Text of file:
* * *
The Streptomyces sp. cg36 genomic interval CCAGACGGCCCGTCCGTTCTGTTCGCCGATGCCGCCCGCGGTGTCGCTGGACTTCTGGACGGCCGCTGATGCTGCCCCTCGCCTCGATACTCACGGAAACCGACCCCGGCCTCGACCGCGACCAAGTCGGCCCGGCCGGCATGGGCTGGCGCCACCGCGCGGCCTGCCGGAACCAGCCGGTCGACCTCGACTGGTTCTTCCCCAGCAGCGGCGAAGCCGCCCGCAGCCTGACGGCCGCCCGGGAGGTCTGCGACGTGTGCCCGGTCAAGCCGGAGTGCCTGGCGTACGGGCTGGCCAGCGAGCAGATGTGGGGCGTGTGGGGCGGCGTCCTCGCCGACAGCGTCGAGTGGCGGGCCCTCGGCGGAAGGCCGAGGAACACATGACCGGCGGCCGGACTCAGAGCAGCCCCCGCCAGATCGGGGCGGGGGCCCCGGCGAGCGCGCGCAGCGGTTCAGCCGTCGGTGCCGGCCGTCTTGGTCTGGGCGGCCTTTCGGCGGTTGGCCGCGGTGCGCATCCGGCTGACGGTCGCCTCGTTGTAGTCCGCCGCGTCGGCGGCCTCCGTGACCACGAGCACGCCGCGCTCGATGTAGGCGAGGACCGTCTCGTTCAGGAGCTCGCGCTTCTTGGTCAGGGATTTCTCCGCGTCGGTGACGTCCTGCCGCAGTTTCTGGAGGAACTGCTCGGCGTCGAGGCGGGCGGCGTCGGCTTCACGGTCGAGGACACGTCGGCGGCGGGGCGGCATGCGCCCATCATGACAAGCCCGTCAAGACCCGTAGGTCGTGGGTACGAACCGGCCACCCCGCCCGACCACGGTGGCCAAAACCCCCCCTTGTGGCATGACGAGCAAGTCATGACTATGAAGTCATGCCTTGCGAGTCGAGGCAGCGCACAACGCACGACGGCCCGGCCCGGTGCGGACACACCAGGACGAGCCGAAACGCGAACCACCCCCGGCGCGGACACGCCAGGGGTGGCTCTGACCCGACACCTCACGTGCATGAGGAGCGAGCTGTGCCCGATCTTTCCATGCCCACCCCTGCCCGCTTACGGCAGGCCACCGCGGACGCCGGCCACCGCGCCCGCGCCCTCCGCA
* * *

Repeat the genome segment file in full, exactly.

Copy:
The Streptomyces sp. cg36 genomic interval CCAGACGGCCCGTCCGTTCTGTTCGCCGATGCCGCCCGCGGTGTCGCTGGACTTCTGGACGGCCGCTGATGCTGCCCCTCGCCTCGATACTCACGGAAACCGACCCCGGCCTCGACCGCGACCAAGTCGGCCCGGCCGGCATGGGCTGGCGCCACCGCGCGGCCTGCCGGAACCAGCCGGTCGACCTCGACTGGTTCTTCCCCAGCAGCGGCGAAGCCGCCCGCAGCCTGACGGCCGCCCGGGAGGTCTGCGACGTGTGCCCGGTCAAGCCGGAGTGCCTGGCGTACGGGCTGGCCAGCGAGCAGATGTGGGGCGTGTGGGGCGGCGTCCTCGCCGACAGCGTCGAGTGGCGGGCCCTCGGCGGAAGGCCGAGGAACACATGACCGGCGGCCGGACTCAGAGCAGCCCCCGCCAGATCGGGGCGGGGGCCCCGGCGAGCGCGCGCAGCGGTTCAGCCGTCGGTGCCGGCCGTCTTGGTCTGGGCGGCCTTTCGGCGGTTGGCCGCGGTGCGCATCCGGCTGACGGTCGCCTCGTTGTAGTCCGCCGCGTCGGCGGCCTCCGTGACCACGAGCACGCCGCGCTCGATGTAGGCGAGGACCGTCTCGTTCAGGAGCTCGCGCTTCTTGGTCAGGGATTTCTCCGCGTCGGTGACGTCCTGCCGCAGTTTCTGGAGGAACTGCTCGGCGTCGAGGCGGGCGGCGTCGGCTTCACGGTCGAGGACACGTCGGCGGCGGGGCGGCATGCGCCCATCATGACAAGCCCGTCAAGACCCGTAGGTCGTGGGTACGAACCGGCCACCCCGCCCGACCACGGTGGCCAAAACCCCCCCTTGTGGCATGACGAGCAAGTCATGACTATGAAGTCATGCCTTGCGAGTCGAGGCAGCGCACAACGCACGACGGCCCGGCCCGGTGCGGACACACCAGGACGAGCCGAAACGCGAACCACCCCCGGCGCGGACACGCCAGGGGTGGCTCTGACCCGACACCTCACGTGCATGAGGAGCGAGCTGTGCCCGATCTTTCCATGCCCACCCCTGCCCGCTTACGGCAGGCCACCGCGGACGCCGGCCACCGCGCCCGCGCCCTCCGCA